Now it’s a big empty round of dirt – but at least it doesn’t have those gangly ferns creeping all over the place anymore. And someday we’d love to plant some green low-lying groundcover for a more seamless look (that screams big-ring-of-dirt-under-a-tree-where-grass-won’t-grow a little less). Someday.
Okay, now back to grass mode. It took about 10 days for any hint of grass to start showing up. A bit longer than our past experiences (which were usually seven on the dot), but we chalked it up to being late in the season when it was a bit warmer out.
Here’s a farther-away shot of the area just starting to get a subtle green tint to it around ten days in.
Fast forward another week or two and things are finally filling in pretty nicely:
You can still see the distinction between the fresh grass and the mature grass, but once the new stuff starts to grow out of its neon green newness it should be less obvious.
We can’t tell you how much this excites us just to see a carpet of grass here, totally unobstructed by bushes, ivy, or dirt. Kinda wish it hadn’t taken 18 months of living here for this to finally get done!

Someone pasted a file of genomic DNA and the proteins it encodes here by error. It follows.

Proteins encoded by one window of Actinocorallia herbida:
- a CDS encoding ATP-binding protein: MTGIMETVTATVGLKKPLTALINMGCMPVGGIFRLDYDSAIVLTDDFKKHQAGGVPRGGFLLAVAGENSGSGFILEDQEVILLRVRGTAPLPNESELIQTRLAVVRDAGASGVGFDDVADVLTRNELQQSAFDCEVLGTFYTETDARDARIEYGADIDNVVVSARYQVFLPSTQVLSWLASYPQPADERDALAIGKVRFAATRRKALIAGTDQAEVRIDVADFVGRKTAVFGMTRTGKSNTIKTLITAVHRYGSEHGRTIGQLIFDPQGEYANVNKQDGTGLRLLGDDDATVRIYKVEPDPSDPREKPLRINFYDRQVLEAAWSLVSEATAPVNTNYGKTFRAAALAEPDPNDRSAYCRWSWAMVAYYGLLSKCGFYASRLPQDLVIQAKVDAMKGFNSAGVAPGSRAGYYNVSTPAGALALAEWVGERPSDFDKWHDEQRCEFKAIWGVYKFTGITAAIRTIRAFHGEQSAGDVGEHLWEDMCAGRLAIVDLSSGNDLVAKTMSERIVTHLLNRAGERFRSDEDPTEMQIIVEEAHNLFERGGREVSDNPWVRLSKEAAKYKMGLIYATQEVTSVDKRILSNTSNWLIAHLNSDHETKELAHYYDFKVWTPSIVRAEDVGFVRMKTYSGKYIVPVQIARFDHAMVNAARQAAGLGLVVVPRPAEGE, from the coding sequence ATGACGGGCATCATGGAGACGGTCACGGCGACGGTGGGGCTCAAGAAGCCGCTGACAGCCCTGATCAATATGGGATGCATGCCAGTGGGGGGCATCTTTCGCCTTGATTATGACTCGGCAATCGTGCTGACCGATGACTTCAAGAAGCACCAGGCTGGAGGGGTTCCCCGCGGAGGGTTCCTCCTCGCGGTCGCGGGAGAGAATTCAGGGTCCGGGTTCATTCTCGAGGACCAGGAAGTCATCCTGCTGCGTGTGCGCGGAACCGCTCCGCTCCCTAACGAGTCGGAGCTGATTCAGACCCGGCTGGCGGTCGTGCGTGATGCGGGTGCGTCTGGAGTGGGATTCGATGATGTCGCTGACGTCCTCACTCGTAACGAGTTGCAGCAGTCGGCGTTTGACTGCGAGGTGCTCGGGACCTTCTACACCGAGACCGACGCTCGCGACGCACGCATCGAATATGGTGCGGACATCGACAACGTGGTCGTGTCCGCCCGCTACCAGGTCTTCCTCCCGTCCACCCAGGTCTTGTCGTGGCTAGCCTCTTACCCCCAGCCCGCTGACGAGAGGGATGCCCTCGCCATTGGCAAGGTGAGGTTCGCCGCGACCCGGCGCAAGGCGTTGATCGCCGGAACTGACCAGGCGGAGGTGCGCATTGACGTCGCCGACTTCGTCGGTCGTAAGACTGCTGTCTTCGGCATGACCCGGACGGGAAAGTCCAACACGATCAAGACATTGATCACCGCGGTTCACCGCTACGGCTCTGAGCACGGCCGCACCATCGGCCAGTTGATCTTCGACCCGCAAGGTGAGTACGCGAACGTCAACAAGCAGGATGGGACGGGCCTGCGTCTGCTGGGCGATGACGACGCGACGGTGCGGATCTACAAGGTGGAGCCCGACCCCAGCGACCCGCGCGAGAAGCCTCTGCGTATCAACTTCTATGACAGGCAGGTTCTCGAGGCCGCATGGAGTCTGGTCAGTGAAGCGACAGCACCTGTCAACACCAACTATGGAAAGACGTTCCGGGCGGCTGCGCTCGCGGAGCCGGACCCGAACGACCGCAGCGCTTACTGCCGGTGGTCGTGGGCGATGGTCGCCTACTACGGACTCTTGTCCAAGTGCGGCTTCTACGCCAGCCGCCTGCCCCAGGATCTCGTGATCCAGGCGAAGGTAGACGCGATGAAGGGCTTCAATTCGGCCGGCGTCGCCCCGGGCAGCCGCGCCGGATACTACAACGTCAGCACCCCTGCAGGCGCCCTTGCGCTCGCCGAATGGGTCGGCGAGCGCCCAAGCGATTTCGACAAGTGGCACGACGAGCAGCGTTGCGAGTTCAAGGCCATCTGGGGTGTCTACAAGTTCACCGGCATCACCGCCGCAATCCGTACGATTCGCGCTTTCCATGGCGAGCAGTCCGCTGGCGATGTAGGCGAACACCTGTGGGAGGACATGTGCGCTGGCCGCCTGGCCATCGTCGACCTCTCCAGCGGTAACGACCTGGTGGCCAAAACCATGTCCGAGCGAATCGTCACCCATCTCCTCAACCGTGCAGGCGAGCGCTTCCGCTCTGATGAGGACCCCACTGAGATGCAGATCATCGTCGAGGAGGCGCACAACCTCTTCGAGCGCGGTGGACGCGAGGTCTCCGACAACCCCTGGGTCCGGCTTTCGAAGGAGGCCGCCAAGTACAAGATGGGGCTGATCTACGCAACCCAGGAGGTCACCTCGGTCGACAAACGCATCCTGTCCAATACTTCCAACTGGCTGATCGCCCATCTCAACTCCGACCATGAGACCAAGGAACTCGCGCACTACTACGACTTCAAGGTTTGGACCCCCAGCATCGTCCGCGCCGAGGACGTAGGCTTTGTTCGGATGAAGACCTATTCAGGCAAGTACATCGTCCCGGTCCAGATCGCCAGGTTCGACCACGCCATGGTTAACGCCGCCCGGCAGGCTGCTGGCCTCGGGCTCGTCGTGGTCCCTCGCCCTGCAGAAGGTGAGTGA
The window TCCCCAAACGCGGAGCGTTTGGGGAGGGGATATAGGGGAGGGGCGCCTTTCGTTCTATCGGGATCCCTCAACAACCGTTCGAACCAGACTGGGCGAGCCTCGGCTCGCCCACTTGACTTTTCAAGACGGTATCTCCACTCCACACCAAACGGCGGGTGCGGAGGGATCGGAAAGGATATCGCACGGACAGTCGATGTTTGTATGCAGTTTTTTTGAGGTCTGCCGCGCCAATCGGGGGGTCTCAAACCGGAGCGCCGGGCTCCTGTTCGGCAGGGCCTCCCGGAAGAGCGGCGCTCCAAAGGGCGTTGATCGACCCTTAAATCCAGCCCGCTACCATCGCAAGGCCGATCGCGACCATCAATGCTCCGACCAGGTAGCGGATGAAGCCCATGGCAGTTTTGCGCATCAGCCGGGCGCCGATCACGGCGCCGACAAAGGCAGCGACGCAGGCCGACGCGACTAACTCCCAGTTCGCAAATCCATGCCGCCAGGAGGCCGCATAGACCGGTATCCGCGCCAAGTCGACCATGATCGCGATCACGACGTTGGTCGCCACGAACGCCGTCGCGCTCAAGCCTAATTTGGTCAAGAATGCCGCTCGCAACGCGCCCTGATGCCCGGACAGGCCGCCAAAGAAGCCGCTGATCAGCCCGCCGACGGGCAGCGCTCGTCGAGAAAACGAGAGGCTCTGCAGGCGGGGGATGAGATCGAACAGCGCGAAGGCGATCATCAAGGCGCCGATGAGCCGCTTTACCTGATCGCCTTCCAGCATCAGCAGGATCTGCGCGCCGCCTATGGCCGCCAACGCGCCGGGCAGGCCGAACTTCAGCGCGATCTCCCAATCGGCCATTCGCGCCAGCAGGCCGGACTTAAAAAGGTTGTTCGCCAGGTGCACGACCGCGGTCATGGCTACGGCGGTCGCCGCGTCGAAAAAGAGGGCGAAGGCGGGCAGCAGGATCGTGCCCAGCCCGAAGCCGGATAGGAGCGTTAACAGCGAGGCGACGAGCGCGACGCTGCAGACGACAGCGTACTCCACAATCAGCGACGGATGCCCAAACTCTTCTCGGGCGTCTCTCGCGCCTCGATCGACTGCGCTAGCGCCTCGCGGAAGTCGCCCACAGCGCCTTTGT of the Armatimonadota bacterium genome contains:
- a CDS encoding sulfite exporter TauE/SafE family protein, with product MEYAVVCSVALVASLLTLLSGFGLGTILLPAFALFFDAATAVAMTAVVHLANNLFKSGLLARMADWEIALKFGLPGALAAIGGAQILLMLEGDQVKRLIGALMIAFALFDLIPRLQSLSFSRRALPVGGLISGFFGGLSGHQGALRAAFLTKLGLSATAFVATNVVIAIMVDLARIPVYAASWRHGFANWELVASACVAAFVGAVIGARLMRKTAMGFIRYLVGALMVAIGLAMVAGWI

It’s also much easier to mow now that I don’t have to weave around a bunch of bushes (these pics were taken right after mowing, which is why you can see some fresh wheel lines in some of the shots).
The stripe closer to the house is having a bit of a rougher go at filling in. The area by the street is lower, so water runoff seems to go there – which makes all of the grass down there a little lusher. We might end up overseeding this path area another time this fall, just to help it fill in more evenly.
Here it is from the other side. Again, not perfect…
…but definitely an improvement!
And while we’re looking at old before photos, let’s take a peek at how the view from the front has improved. Here’s a before shot taken about a week after we bought this house (even before Sherry trimmed up the magnolia).
And here we are today.
It’s pretty grass-tastic if you ask me. And thankfully since it’s only a three-foot strip of grass out front and next to the path that we added in place of all those bushes, it only takes a few more runs of the mower to get ‘er done (five more mowing minutes are definitely worth the curb appeal that we gained).
Has anyone else played the grass seed game yet this year? Or have you had any past triumphs (or trials) with planting grass around your home? Are you slowly inching along with outdoor improvements? It used to make us so sad that outside things seem to take forever, but we learned with our first house that a lot of little updates over a few years can definitely make for some dramatic results. So keep the faith. And make sure your ceramic pig isn’t trying to run off…